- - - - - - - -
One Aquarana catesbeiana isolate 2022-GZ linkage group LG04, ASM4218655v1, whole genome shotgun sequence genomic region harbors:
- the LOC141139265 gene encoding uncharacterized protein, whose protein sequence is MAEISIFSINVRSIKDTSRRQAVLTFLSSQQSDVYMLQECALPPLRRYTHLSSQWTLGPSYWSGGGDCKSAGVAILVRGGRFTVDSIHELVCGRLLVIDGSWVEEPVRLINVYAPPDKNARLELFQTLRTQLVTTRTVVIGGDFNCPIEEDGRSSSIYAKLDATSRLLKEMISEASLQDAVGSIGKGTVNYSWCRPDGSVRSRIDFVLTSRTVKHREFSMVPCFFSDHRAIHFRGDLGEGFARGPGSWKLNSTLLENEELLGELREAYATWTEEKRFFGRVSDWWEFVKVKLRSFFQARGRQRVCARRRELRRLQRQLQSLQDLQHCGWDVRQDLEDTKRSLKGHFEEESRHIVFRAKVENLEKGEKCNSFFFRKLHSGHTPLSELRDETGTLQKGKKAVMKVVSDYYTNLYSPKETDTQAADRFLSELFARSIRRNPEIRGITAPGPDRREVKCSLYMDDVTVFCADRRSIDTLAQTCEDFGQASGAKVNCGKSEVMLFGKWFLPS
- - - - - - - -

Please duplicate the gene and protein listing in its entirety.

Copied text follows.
One Aquarana catesbeiana isolate 2022-GZ linkage group LG04, ASM4218655v1, whole genome shotgun sequence genomic region harbors:
- the LOC141139265 gene encoding uncharacterized protein, whose protein sequence is MAEISIFSINVRSIKDTSRRQAVLTFLSSQQSDVYMLQECALPPLRRYTHLSSQWTLGPSYWSGGGDCKSAGVAILVRGGRFTVDSIHELVCGRLLVIDGSWVEEPVRLINVYAPPDKNARLELFQTLRTQLVTTRTVVIGGDFNCPIEEDGRSSSIYAKLDATSRLLKEMISEASLQDAVGSIGKGTVNYSWCRPDGSVRSRIDFVLTSRTVKHREFSMVPCFFSDHRAIHFRGDLGEGFARGPGSWKLNSTLLENEELLGELREAYATWTEEKRFFGRVSDWWEFVKVKLRSFFQARGRQRVCARRRELRRLQRQLQSLQDLQHCGWDVRQDLEDTKRSLKGHFEEESRHIVFRAKVENLEKGEKCNSFFFRKLHSGHTPLSELRDETGTLQKGKKAVMKVVSDYYTNLYSPKETDTQAADRFLSELFARSIRRNPEIRGITAPGPDRREVKCSLYMDDVTVFCADRRSIDTLAQTCEDFGQASGAKVNCGKSEVMLFGKWFLPS